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Spay, Neuter, & Vasectomy

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Spay, Neuter, & Vasectomy
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According to a recent report by the American Humane Society, animal shelters across the US euthanize 2.4 million healthy dogs and cats each year due to pet overpopulation. This equates to one healthy animal losing his or her life every 13 seconds in America alone. 

Fortunately, despite this sad and frustrating statistic, you can make a difference by having your pet spayed or neutered. Neutering a male pet means he can’t impregnate a female while a spay surgery in females renders them infertile.

What Happens During a Spay or Neuter Surgery

The first thing the veterinarian will do when a pet undergoes a spay or neuter procedure is carefully sedate them using safe and effective anesthesia. This puts them into a deep sleep. The doctor will then remove the reproductive organs.

Throughout the entire procedure, our veterinary team will remain present to carefully monitor the patient’s heart and breathing rate. They also provide pet owners with home care instructions once the pet comes out of surgery.

Benefits of Spaying

An unaltered female cat may go through several heat cycles each year. Intact female dogs usually go into heat twice each year. A cat becomes fertile well before she reaches one year old, which means she could produce dozens of litters of kittens during her lifetime. Cats in heat exhibit loud vocalizations and can act aggressively to try to gain the attention of male cats.

Spaying a female pet reduces her desire to roam free. If an unneutered male encounters a spayed female, he won’t attempt to mate with her. In addition to preventing litters of puppies and kittens that may not find a home, spaying a female cat or dog decreases her risk of developing uterine, ovarian, and mammary gland cancer. This risk decreases even further for dogs and cats who have the surgery before they go into heat for the first time.

Benefits of Neutering

Intact male dogs and cats often engage in aggressive behavior and roaming when they have not yet undergone the neutering procedure. This aggression can surprise their human family. Unneutered pets also spray their urine to claim a territory as their own. The odor of this spray is not only unpleasant, but it can be extremely difficult to eliminate as well.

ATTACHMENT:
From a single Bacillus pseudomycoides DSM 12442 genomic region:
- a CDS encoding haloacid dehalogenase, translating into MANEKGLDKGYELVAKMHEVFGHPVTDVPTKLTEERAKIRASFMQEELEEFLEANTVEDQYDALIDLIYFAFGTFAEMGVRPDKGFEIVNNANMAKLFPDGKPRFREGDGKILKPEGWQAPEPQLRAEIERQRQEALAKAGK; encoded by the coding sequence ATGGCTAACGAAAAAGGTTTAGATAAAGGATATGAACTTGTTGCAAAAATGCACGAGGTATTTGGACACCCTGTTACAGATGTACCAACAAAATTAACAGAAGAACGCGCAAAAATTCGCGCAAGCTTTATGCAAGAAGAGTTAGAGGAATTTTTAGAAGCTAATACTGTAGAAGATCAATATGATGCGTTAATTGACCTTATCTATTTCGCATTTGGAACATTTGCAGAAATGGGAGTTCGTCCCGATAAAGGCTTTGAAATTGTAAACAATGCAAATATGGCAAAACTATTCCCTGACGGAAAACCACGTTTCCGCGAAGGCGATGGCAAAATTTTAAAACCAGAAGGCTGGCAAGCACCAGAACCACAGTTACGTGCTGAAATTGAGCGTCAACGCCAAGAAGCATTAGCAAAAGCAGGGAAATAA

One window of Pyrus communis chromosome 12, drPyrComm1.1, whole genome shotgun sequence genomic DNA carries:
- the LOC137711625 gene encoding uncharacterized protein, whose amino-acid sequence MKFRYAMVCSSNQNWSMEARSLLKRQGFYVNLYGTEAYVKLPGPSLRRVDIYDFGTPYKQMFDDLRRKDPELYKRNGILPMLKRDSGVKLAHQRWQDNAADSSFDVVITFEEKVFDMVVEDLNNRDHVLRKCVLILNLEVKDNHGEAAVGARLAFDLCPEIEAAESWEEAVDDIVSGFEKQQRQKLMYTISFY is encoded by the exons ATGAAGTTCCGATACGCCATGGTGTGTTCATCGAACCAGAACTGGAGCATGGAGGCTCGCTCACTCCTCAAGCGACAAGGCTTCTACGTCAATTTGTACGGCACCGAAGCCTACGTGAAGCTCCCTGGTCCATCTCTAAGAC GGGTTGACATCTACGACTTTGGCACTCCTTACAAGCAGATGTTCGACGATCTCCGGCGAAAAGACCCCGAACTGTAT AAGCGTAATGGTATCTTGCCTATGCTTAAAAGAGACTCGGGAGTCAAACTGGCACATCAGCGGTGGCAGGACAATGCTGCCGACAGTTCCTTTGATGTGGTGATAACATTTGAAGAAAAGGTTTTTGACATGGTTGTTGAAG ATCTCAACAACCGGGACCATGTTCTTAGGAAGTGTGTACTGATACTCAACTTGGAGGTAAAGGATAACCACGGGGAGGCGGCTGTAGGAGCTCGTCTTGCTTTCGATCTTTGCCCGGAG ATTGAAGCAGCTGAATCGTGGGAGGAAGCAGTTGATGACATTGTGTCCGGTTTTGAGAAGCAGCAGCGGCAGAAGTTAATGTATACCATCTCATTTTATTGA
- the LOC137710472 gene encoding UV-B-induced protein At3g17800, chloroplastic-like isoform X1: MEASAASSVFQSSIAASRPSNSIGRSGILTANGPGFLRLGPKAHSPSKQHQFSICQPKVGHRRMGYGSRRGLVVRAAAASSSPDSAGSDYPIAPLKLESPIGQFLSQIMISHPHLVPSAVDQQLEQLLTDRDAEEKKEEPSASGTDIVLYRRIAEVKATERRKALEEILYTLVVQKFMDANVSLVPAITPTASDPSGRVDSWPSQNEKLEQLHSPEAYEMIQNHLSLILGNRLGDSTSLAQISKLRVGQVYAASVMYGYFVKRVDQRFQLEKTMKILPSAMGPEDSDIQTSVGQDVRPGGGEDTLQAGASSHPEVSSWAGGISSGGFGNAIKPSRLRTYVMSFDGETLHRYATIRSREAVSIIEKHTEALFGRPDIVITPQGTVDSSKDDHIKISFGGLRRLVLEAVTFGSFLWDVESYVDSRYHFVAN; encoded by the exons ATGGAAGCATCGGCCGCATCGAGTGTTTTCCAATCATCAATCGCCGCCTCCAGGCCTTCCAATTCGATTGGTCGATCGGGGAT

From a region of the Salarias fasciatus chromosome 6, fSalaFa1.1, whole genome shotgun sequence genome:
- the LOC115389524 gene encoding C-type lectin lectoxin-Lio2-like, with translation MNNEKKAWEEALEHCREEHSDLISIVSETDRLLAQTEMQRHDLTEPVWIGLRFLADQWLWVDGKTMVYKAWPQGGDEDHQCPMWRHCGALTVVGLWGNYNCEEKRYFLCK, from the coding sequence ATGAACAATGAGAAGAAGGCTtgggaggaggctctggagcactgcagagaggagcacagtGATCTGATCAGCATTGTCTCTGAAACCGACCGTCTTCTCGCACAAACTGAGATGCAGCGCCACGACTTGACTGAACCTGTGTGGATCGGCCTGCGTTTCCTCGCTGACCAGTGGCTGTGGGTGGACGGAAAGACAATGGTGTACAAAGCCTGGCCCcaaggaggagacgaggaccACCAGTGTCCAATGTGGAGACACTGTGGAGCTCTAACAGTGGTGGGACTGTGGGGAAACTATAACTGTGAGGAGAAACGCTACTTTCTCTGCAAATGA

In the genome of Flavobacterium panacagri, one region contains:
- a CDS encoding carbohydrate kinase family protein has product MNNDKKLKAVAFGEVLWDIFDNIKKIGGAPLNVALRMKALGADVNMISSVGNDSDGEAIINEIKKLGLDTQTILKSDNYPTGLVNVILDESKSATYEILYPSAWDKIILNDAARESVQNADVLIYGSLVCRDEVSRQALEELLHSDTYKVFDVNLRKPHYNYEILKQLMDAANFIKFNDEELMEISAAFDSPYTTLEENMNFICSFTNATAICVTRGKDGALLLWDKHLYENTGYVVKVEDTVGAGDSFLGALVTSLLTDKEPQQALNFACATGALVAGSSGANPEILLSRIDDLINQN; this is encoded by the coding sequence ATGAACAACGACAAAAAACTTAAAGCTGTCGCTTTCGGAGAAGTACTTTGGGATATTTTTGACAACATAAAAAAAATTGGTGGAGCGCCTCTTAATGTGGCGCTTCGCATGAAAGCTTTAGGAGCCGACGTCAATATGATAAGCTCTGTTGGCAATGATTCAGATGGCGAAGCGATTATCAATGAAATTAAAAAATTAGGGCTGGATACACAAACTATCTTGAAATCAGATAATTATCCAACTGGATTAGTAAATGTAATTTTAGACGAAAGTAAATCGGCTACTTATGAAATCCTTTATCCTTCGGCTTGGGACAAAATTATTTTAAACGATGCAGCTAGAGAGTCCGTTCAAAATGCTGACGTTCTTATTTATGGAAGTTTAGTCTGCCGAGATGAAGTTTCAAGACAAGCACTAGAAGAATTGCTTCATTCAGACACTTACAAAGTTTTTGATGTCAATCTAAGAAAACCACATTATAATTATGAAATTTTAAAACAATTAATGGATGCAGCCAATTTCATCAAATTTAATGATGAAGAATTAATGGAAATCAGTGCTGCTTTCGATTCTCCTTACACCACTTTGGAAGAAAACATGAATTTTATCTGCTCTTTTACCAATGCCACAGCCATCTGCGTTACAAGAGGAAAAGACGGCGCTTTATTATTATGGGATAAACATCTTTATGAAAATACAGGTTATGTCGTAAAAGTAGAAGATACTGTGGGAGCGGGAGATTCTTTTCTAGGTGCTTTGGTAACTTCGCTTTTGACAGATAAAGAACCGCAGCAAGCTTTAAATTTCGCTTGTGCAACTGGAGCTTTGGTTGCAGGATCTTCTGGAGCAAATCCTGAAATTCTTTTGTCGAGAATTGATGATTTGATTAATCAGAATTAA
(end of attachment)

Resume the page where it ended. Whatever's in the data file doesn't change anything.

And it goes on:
Neutering a pet increases their lifespan by an average of three to five years. For instance, after neutering surgery, the risk of testicular or prostate cancer in male pets drops significantly.

One last thing to consider is that people with altered pets make better neighbors and are less likely to encounter the dangers of roaming because their pets are much more likely to remain safely in their own home or yard.

Canine Vasectomy

For some pet owners, canine vasectomy is the preferred option. While both procedures help prevent unwanted reproduction, because a vasectomy does not involve full removal of the testicles, the dog continues to produce testosterone. This is often the preferred option, particularly when it comes to canine athletes and performance dogs. 

Vasectomy vs. Neuter

A neuter procedure involves the complete removal of the testicles from the scrotum, whereas a vasectomy only involves the removal of the Vas Deferens, which is the tube that carries sperm from the testes. A dog that has undergone a vasectomy will still produce hormones, which means he may still have the drive, desire, and ability to mate with females. Those mating sessions simply will not result in impregnation. 

Advantages of Canine Vasectomy

Why choose vasectomy over traditional neutering? There are actually a variety of benefits to allowing a dog to retain his testes. These may include:

  • Lower risk of certain cancers as well as autoimmune thyroiditis and hypothyroidism
  • Higher endurance and healthier weight  
  • Reduced incidence of cranial cruciate rupture and hip dysplasia
  • Lower incidence of adverse reactions to vaccines
  • Decreased risk of cognitive dysfunction

Of course, there are also some disadvantages of leaving your dog semi-intact, such as the risk of testicular cancer and other health conditions, as well as territorial marking and other behavioral issues often associated with intact dogs. Still, for some, the benefits of maintaining natural hormone production outweigh the risks, especially for those who own sporting or hunting dogs.

Not sure whether a canine vasectomy is right for your dog? Have questions about spaying or neutering your pet? The experienced team at Safford Veterinary Services would be happy to discuss the pros and cons, evaluate your specific situation, and help you make a more informed decision. 

Take the next step in ensuring your pet’s health and wellbeing. Contact us today at 331-212-0836 to learn more and schedule a consultation.

Safford Veterinary Services

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